Fun, Literature And Children
Fun with a purpose is a real help in educating children. It makes learning so much more attractive. Everyone has a good idea about what is fun and what isn’t. The same cannot be as easily said about literature. How accomplished need writing be to qualify. With regard to children the question may be asked whether there is a category of writing that could be considered literature in the real sense of the word.
Are children capable of engaging with an expression of language that meets literary requirements? The answer to that question is a resounding ‘Yes!’ But how often is such an engagement actually offered to a child? Far too sporadically, I believe. Titles like Alice in Wonderland, Peter Rabbit and The Lion, the Witch and the Wardrobe come to mind when considering children’s literature. From books to be read and told these now have become movies and DVD’s to be watched. From words that introduce a child to good language that stirs the imagination this fine literature has become a sequence of images and sound effects. It needs no Einstein to conclude that somewhere there is a loss for modern children and their development.
How many children these days have the opportunity to listen to a quality story being well told while becoming entranced by what is happening merely through the medium of the spoken word? It will be few and they will be the ones who will more easily express themselves later in life and may find the joys a good book can bring to the soul. They are the lucky ones. Allow me to quote a sentence from Eloise, the Witch and the Wordsmith, a recently released multimedia story that uses narrative as communication with the occasional illustration in support. The spoken word is central in the two hour presentation which children are able to listen to without any loss of concentration. Here comes the sentence. ‘The Witch was so filled with her thoughts of vanquishing the Wordsmith that she didn’t hear the soft hum of the Fireflies that grew and grew around her, exploding from their hidden places, surrounding her with hot brightness, fire light, scalding her with dazzling, brilliant, blinding brightness, enveloping her in such sparkling radiance that she cringed, folded herself into a desolate parody of greatness, and crumpled to the ground, spent of her power, slack with defeat.’ This, most likely, is the longest sentence in the story. It also introduces the most words in one sequence including a lot of not frequently used ones. It’s not the only place where ‘difficult’ words are to be found in the Eloise adventure. Such words are scattered throughout the text.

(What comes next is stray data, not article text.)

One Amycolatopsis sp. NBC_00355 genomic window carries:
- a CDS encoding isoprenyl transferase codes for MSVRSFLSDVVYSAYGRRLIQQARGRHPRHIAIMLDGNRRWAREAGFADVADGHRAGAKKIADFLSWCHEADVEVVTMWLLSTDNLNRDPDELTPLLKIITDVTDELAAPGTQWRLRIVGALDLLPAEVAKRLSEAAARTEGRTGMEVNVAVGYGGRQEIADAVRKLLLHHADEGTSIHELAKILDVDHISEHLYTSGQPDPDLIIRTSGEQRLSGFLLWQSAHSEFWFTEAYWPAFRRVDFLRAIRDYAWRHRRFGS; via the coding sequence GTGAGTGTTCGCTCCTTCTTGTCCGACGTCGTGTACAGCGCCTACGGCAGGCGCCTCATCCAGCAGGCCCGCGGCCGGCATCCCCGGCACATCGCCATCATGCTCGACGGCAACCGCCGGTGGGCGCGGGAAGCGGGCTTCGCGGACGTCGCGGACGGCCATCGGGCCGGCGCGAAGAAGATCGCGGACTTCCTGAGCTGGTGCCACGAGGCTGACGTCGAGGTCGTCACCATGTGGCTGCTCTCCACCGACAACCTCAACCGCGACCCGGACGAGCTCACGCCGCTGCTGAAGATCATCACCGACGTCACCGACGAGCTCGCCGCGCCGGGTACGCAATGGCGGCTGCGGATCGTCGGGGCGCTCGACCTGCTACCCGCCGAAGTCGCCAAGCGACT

Overall there are well over a hundred words in the story that children would be less familiar with, or would haven’t come across at all. The most pertinent question is, whether the occasional use of more adult language in an exciting story creates difficulties for the children, or whether they just take it on board. The latter is the case. If the story is exciting children will happily be exposed to richly descriptive language and will benefit greatly. Their minds and imagination will actively create for them what’s happening. They will experience some of the joys of language that has been so central to education in the history of human learning. If the language used is discussed a little, the benefits will be even greater. Good fun makes literature accessible to children. That has been known for generations. This fun needs to be inherent in a story, but can be expanded beyond that.
A good story usually has bearing on life in some way. That’s a treasure of exceptional wealth. As mentioned, this wealth is becoming less accessible in modern days. The children of this world deserve better, an educational exercise that doesn’t look like one. Isn’t that the best kind of learning?.
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